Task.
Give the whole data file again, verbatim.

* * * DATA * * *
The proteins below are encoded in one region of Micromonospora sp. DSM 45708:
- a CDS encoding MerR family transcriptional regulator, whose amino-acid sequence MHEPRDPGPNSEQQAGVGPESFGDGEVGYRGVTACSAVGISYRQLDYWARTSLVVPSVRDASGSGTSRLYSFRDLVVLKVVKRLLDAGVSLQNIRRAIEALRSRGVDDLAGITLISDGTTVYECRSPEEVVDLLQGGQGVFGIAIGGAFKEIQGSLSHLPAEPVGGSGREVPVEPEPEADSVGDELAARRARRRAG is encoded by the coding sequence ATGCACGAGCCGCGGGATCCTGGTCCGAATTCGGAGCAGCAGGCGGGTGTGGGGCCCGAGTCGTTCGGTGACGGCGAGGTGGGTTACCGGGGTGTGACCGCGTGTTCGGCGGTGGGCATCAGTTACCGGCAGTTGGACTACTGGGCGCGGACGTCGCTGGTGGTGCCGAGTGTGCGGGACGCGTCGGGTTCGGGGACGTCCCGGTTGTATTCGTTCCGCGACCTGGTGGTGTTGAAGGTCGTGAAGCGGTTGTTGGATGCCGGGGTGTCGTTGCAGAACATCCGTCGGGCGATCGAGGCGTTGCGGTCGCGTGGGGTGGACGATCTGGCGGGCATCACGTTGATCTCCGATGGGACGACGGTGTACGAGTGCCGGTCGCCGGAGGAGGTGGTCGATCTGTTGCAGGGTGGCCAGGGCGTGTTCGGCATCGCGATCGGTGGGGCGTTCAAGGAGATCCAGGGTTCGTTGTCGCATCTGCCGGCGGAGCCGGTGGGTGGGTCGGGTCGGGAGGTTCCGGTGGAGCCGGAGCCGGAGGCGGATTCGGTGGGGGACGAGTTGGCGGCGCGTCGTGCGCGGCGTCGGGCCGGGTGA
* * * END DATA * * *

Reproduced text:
The proteins below are encoded in one region of Micromonospora sp. DSM 45708:
- a CDS encoding MerR family transcriptional regulator, whose amino-acid sequence MHEPRDPGPNSEQQAGVGPESFGDGEVGYRGVTACSAVGISYRQLDYWARTSLVVPSVRDASGSGTSRLYSFRDLVVLKVVKRLLDAGVSLQNIRRAIEALRSRGVDDLAGITLISDGTTVYECRSPEEVVDLLQGGQGVFGIAIGGAFKEIQGSLSHLPAEPVGGSGREVPVEPEPEADSVGDELAARRARRRAG is encoded by the coding sequence ATGCACGAGCCGCGGGATCCTGGTCCGAATTCGGAGCAGCAGGCGGGTGTGGGGCCCGAGTCGTTCGGTGACGGCGAGGTGGGTTACCGGGGTGTGACCGCGTGTTCGGCGGTGGGCATCAGTTACCGGCAGTTGGACTACTGGGCGCGGACGTCGCTGGTGGTGCCGAGTGTGCGGGACGCGTCGGGTTCGGGGACGTCCCGGTTGTATTCGTTCCGCGACCTGGTGGTGTTGAAGGTCGTGAAGCGGTTGTTGGATGCCGGGGTGTCGTTGCAGAACATCCGTCGGGCGATCGAGGCGTTGCGGTCGCGTGGGGTGGACGATCTGGCGGGCATCACGTTGATCTCCGATGGGACGACGGTGTACGAGTGCCGGTCGCCGGAGGAGGTGGTCGATCTGTTGCAGGGTGGCCAGGGCGTGTTCGGCATCGCGATCGGTGGGGCGTTCAAGGAGATCCAGGGTTCGTTGTCGCATCTGCCGGCGGAGCCGGTGGGTGGGTCGGGTCGGGAGGTTCCGGTGGAGCCGGAGCCGGAGGCGGATTCGGTGGGGGACGAGTTGGCGGCGCGTCGTGCGCGGCGTCGGGCCGGGTGA